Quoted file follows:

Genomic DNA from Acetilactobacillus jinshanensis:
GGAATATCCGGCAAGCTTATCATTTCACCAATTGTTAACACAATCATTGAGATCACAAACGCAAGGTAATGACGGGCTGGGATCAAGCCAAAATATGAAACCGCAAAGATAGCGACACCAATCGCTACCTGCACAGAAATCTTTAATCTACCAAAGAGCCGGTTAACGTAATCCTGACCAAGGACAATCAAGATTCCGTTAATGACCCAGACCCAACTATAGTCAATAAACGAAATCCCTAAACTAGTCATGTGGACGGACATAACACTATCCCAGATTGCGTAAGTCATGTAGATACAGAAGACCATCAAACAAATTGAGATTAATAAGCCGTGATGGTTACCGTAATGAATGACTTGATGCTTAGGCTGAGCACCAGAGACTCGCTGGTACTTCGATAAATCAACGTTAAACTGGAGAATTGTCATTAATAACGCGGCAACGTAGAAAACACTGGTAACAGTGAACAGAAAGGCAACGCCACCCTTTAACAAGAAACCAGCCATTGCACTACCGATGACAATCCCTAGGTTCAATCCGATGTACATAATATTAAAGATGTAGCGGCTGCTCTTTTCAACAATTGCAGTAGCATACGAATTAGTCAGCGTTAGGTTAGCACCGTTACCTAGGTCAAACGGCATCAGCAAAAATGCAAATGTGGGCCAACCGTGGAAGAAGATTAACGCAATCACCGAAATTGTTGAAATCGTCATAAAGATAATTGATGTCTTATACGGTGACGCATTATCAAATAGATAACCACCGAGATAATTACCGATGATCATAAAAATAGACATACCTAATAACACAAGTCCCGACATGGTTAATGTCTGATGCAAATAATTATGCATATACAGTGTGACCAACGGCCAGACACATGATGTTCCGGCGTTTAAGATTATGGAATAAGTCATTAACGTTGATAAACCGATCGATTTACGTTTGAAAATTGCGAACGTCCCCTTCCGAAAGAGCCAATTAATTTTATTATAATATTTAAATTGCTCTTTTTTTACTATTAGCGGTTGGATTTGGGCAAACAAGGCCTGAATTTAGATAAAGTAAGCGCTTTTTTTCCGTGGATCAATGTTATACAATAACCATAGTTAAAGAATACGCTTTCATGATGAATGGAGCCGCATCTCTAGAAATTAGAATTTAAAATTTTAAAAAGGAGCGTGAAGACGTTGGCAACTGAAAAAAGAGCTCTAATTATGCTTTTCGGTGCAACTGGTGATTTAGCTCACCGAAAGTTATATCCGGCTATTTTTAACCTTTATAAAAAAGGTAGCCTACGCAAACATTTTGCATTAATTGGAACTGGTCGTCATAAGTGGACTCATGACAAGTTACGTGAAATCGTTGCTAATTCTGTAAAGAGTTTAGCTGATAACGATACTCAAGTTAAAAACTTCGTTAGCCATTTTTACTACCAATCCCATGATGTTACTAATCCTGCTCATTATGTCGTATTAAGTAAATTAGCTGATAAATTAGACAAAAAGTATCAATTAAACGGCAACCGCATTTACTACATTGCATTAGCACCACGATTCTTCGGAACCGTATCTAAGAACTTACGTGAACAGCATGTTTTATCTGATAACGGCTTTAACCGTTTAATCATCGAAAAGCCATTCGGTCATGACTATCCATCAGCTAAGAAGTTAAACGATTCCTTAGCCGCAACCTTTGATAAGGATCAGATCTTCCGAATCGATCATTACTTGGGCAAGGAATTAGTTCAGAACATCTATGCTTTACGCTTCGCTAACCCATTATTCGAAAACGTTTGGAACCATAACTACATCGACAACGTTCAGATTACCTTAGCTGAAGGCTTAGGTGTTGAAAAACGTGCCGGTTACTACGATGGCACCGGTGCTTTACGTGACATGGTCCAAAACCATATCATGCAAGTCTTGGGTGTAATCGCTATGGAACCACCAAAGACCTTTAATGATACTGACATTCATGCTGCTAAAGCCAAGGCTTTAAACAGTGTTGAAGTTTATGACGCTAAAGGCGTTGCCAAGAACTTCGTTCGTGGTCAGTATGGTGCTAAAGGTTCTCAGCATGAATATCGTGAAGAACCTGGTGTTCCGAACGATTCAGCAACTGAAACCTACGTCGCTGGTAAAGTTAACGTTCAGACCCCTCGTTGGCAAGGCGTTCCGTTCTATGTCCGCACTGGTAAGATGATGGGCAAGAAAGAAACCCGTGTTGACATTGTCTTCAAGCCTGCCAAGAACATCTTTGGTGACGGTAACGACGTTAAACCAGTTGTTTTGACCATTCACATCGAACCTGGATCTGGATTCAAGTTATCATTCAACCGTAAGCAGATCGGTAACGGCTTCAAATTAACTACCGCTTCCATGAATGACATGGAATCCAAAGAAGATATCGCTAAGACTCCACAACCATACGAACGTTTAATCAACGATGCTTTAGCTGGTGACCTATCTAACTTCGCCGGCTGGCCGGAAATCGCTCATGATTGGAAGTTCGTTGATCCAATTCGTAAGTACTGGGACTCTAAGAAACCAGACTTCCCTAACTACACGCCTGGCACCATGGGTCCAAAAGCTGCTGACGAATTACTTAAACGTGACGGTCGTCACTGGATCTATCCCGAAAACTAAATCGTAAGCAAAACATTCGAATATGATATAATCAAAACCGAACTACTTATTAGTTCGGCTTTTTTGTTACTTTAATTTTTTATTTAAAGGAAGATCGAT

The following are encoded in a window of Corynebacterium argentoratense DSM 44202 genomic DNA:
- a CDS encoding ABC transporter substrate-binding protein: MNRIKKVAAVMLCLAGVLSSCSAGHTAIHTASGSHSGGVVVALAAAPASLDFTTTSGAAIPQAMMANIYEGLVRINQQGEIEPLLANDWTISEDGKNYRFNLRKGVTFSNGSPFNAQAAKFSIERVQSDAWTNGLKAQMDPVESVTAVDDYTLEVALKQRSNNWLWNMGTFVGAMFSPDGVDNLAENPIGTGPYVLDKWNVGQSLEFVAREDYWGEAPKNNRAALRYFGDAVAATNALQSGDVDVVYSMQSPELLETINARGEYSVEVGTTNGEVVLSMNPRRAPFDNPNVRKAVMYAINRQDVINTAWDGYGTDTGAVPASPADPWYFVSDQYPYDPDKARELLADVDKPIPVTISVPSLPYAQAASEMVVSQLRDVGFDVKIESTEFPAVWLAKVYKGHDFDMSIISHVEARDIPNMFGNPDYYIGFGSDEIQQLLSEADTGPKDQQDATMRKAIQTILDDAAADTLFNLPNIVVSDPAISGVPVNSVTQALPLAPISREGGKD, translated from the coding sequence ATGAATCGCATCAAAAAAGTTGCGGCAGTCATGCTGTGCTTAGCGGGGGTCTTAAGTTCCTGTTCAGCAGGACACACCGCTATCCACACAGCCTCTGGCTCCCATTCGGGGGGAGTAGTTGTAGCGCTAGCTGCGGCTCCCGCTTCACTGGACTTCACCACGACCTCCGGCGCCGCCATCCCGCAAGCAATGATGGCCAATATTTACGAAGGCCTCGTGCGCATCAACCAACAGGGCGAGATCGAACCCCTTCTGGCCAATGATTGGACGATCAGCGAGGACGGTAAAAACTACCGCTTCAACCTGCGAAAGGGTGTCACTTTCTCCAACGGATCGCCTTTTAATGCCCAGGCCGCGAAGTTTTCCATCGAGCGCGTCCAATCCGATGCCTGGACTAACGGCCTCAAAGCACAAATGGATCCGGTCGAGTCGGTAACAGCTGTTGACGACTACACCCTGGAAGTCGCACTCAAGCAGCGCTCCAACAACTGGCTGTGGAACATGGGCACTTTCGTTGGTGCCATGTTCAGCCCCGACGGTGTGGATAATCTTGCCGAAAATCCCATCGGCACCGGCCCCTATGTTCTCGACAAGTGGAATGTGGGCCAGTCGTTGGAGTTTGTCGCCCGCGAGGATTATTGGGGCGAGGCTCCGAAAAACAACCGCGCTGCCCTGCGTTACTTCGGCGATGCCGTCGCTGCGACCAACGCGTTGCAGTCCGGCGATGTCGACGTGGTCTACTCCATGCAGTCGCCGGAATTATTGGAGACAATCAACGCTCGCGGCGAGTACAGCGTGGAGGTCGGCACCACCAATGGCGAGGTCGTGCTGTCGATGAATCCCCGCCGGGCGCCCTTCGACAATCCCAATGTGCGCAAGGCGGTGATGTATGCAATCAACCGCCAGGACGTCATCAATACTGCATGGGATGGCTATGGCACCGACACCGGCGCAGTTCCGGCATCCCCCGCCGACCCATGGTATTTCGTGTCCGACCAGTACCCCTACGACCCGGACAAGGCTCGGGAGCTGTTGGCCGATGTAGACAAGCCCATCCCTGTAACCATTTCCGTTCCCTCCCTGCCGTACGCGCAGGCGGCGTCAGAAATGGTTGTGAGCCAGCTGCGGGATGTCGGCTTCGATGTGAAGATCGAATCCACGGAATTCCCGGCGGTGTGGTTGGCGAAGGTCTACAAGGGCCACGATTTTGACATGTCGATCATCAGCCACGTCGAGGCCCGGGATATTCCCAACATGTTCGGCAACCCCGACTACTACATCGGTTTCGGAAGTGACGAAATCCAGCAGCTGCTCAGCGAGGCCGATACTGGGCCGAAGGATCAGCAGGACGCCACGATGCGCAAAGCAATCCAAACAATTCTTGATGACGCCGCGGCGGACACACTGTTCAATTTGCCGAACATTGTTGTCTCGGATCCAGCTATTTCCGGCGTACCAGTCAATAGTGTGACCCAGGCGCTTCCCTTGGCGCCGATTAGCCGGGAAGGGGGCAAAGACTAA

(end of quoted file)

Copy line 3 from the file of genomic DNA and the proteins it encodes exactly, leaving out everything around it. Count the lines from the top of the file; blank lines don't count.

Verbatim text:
The following are encoded in a window of Corynebacterium argentoratense DSM 44202 genomic DNA: